Monday, 12 August 2019

5 cm KwK Penetration Tables

This booklet follows the same rules for penetration tables I posted previously. A black area indicates a vulnerable spot, shaded area indicates a spot that can be damaged, shooting at a white area will have no effect.


Traditionally, the T-34 is first. The "T 34 A" refers to a tank with a welded turret, the "T 34 B" has a cast turret. The cast turret appears to be more effective. The 5 cm KwK 39 L/60 is almost completely ineffective from the front: only a hit to the front of the turret with APCR (or in the welded turret's case, AP) from 100 meters will penetrate. The side of the tank is also tough: only AP or APCR at 100-200 meters will penetrate the side. Mysteriously, the added power of the cast turret's armour also affects the hull, as the T-34 A's side can be penetrated with AP from 100 meters and APCR from 200 meters. The T-34 B's side can be penetrated with APCR from 100 meters and not penetrated by AP at all. In both tanks, hitting the flat side armour will achieve a penetration from 500 meters with AP and 550 meters with APCR. The back of the turret has the same vulnerability as the sides. It's unclear if the Germans made a distinction between tanks with a gun service hatch in the rear and those without. The hull is immune from the rear.


Next is the KV series. The regular KV-1 is vulnerable to APCR from the front at a suicidally close range of 50-100 meters. The "KW I C", a KV tank with a cast armour turret and applique armour, is not vulnerable. Only shooting at the gun mount, hull MG, or driver's vision slit can disable the tank. The KV-2 has the same vulnerability as the KV-1, but the large flat section of the armour under the gun can be penetrated from 250 meters with APCR.

The side of the tanks is more vulnerable. The KV-1 and KV-2 can be penetrated from up to 250 meters with APCR. The KV-1 with applique armour is better protected. Only the hull armour is vulnerable, excluding areas with applique armour along the side.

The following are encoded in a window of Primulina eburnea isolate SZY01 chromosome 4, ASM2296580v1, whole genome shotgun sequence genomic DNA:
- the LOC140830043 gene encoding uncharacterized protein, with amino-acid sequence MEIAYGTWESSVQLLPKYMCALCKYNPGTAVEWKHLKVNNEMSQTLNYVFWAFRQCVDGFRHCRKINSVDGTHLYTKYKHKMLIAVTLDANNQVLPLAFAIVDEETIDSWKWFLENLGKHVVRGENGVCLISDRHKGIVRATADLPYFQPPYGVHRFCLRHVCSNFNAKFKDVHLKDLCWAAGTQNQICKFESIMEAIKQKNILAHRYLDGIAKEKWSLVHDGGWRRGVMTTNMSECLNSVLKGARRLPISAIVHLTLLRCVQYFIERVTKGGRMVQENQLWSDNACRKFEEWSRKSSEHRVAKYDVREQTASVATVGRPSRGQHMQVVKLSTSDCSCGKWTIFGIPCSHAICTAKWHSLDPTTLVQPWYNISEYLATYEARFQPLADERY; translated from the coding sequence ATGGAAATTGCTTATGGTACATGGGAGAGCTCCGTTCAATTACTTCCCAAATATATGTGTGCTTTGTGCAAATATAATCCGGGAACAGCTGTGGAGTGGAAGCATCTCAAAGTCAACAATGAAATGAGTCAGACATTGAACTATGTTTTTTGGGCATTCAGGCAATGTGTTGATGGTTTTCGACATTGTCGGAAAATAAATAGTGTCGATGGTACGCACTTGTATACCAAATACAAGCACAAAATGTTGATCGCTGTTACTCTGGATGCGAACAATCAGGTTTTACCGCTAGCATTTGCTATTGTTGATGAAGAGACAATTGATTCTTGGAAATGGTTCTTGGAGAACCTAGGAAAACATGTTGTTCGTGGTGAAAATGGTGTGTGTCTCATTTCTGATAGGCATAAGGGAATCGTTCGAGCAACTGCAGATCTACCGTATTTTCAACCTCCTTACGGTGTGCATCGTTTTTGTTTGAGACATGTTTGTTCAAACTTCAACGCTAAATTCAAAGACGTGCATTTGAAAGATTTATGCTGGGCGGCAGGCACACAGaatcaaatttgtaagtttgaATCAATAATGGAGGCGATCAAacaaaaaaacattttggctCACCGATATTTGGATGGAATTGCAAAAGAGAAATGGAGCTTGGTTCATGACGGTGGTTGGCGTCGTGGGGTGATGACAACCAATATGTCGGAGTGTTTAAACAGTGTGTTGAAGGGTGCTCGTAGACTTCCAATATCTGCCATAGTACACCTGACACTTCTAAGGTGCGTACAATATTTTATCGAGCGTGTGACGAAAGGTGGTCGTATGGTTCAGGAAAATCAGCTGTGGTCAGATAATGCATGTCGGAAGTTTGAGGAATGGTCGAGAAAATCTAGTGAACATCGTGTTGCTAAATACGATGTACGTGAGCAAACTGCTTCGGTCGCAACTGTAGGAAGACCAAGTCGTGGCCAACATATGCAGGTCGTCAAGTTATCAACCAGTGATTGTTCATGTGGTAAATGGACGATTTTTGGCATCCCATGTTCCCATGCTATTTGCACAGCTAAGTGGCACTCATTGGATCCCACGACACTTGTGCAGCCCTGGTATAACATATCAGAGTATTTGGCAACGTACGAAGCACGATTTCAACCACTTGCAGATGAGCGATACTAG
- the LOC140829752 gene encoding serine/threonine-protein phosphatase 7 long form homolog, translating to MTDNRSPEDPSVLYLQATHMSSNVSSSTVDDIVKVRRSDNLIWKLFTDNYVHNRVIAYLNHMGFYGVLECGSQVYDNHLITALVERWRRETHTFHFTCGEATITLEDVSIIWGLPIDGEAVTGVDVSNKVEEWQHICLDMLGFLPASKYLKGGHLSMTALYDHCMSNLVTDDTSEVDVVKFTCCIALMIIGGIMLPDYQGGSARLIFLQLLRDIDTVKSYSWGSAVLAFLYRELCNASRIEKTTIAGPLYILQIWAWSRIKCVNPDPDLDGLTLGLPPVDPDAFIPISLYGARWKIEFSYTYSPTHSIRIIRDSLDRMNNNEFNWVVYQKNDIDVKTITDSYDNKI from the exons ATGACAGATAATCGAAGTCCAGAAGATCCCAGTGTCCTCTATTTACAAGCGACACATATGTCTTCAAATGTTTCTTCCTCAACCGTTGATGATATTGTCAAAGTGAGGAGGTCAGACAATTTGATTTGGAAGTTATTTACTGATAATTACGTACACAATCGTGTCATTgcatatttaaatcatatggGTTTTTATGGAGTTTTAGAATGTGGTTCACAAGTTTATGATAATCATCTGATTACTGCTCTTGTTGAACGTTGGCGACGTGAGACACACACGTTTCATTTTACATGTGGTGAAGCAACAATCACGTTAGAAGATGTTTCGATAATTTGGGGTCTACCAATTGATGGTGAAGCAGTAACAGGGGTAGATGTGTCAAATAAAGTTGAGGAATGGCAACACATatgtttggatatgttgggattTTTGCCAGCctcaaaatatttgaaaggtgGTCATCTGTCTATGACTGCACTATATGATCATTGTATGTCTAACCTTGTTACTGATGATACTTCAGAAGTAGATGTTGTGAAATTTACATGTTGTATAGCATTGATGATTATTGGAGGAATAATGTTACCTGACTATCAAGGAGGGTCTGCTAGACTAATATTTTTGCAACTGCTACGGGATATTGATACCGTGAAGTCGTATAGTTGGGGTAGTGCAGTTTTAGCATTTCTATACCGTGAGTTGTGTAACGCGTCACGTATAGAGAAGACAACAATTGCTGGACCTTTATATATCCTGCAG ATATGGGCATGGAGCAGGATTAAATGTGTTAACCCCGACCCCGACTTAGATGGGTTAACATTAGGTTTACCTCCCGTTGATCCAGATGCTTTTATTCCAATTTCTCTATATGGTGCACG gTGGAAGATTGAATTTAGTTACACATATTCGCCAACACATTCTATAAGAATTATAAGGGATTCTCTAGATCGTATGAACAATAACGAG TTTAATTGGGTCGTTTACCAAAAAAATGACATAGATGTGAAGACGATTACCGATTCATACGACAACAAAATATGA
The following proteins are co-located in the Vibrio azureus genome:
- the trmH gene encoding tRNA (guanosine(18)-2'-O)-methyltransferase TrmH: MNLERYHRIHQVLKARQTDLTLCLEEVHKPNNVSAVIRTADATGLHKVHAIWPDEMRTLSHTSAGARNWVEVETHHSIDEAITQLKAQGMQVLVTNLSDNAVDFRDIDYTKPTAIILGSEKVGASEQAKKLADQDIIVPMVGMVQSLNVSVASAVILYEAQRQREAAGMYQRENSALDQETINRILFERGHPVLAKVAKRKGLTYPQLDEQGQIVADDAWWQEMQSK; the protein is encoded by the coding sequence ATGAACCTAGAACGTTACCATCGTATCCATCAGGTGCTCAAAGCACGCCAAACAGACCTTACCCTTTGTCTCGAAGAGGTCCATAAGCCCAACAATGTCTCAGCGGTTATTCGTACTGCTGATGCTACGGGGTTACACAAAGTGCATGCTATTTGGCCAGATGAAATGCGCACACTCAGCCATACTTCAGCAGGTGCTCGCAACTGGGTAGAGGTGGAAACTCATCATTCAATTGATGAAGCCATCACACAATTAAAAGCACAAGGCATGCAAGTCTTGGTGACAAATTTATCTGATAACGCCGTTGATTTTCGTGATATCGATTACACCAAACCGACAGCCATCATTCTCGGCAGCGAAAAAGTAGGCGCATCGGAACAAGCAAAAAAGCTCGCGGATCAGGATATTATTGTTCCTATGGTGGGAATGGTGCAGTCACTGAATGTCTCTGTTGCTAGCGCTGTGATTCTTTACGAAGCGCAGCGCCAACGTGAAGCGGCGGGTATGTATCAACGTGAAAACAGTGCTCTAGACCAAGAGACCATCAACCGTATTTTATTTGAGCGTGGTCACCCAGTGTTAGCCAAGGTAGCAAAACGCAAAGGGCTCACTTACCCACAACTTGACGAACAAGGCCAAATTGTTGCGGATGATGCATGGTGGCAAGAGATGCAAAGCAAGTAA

From the rear, the KV-1 and KV-2 are similarly vulnerable, with the back of the turret being the most tempting target. The cast turret of the KV-1 with applique armour is immune even from the rear. The gunner's only chance is to hit the lower rear armour or the simplified sloped rear armour (compared to the first KV-1's more elegant curve) with APCR. It is also possible to start a fire by hitting a small strip where the air intake is located.


Even though the manual was published in 1943 and the Matilda was not a common sight on the Eastern Front, it's still included in the manual. The tank is a little bit more vulnerable than the KV, but not by much. AP is still ineffective. Penetration can be achieved from up to 350 meters from the front if the driver's visor is hit, otherwise only from 100 meters if the face of the wedged armour is hit. The side is vulnerable from 100-250 meters. As expected, the spaced armour around the tracks absorbs even APCR very effectively.

The tank is vulnerable from 250 meters from the rear of the turret or cupola are hit. A lucky hit with HE to the engine deck can start a fire.


Moving on to the next British infantry tank, the Valentine. A note is made that this data is calculated and needs to be confirmed. Unlike the Matilda, the Valentine can be penetrated from the front at 100 meters with AP or up to 400 with APCR. The same goes for the lower side of the tank, penetration of the upper side is unlikely. The back of the tank is not much weaker than the front, vulnerable at 400-500 meters against APCR and 100 meters against AP. Again, a hit to the engine deck has a chance of starting a fire.